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Woman pleads guilty to attempted murder because of spelling mistake

Woman pleads guilty to attempted murder because of spelling mistake

A British woman has confessed to the attempted murder of her husband because of a spelling mistake on a forged ‘do not resuscitate’ note.

Douglas Patrick, a 72-year-old retired bus driver, originally fell ill at his south London home on December 25, 2013. As paramedics took him to hospital, Patrick’s wife Jacqueline handed them a note, which she claimed had been typed by her husband. The note requested that he be allowed to die in “dignaty”. Tests at Kings College Hospital London revealed that Douglas Patrick was suffering from anti-freeze poisoning. When this diagnosis was put to Jacqueline Patrick, she said he might have accidentally drunk a blue liquid.

On becoming involved in the case, the police asked Mrs. Patrick to spell the word “dignity”, and she repeated the spelling error from the note. Further investigation revealed that she had looked up anti-freeze poisoning on the Internet. Examination of her phone also revealed a series of text messages between her and her daughter Katherine in which they discussed three separate attempts to poison Douglas Patrick. Both women claimed in court they had been subject to years of domestic abuse from the husband and father.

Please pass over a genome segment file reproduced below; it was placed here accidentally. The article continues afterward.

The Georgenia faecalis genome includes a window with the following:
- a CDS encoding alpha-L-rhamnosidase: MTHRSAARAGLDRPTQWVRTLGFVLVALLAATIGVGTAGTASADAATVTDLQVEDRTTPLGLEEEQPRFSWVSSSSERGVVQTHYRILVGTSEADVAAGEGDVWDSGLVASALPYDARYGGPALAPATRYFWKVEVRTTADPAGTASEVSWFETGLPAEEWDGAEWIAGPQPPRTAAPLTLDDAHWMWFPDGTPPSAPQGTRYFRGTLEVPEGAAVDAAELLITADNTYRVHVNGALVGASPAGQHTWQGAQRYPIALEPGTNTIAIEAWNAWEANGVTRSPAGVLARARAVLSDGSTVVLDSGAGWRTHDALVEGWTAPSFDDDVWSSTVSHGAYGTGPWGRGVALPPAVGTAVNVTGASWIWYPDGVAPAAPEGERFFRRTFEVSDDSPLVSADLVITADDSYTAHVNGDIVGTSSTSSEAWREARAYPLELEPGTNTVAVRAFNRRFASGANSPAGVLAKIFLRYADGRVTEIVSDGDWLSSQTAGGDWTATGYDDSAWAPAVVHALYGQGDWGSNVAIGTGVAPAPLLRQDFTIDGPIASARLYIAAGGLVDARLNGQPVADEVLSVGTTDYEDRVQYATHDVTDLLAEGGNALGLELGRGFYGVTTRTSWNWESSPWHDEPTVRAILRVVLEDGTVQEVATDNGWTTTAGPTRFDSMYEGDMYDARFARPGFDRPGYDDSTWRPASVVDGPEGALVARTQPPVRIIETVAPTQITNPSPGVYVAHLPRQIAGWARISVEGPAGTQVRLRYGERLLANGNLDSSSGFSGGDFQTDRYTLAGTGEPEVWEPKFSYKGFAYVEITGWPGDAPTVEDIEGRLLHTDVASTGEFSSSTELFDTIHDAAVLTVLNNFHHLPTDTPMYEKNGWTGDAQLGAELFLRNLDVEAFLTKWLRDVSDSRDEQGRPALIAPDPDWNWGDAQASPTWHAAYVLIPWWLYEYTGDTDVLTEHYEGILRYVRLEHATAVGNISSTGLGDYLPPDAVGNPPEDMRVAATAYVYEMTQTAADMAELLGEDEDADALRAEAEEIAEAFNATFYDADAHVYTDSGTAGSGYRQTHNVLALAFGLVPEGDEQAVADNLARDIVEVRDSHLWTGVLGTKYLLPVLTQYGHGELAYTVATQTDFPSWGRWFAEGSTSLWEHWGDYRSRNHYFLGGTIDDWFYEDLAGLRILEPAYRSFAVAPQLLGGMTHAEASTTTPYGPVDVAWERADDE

Most spelling errors occur in more innocent circumstances, but this example shows how quickly the average person notices them. Spelling and grammatical errors on an Internet news feed can annoy readers and suggest a lack of professionalism. If you don’t want your search rankings to suffer because of this, make sure your news writing service is giving you error-free content.

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